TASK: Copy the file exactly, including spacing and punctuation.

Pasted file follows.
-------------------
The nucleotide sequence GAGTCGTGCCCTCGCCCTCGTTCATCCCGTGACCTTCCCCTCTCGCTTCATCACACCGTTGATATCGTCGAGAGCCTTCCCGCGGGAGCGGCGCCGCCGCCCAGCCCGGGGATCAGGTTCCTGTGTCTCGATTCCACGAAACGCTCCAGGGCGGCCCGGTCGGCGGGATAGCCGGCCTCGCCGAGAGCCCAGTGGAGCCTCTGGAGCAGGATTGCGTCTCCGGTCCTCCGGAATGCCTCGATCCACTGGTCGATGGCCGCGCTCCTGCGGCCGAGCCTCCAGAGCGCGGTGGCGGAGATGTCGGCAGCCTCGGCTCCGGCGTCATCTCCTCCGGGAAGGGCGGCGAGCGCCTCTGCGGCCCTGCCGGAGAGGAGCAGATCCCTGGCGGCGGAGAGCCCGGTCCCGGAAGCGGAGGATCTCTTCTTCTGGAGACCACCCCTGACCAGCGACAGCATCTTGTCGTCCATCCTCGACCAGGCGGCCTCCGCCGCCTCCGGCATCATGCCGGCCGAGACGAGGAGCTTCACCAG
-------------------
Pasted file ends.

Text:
The nucleotide sequence GAGTCGTGCCCTCGCCCTCGTTCATCCCGTGACCTTCCCCTCTCGCTTCATCACACCGTTGATATCGTCGAGAGCCTTCCCGCGGGAGCGGCGCCGCCGCCCAGCCCGGGGATCAGGTTCCTGTGTCTCGATTCCACGAAACGCTCCAGGGCGGCCCGGTCGGCGGGATAGCCGGCCTCGCCGAGAGCCCAGTGGAGCCTCTGGAGCAGGATTGCGTCTCCGGTCCTCCGGAATGCCTCGATCCACTGGTCGATGGCCGCGCTCCTGCGGCCGAGCCTCCAGAGCGCGGTGGCGGAGATGTCGGCAGCCTCGGCTCCGGCGTCATCTCCTCCGGGAAGGGCGGCGAGCGCCTCTGCGGCCCTGCCGGAGAGGAGCAGATCCCTGGCGGCGGAGAGCCCGGTCCCGGAAGCGGAGGATCTCTTCTTCTGGAGACCACCCCTGACCAGCGACAGCATCTTGTCGTCCATCCTCGACCAGGCGGCCTCCGCCGCCTCCGGCATCATGCCGGCCGAGACGAGGAGCTTCACCAG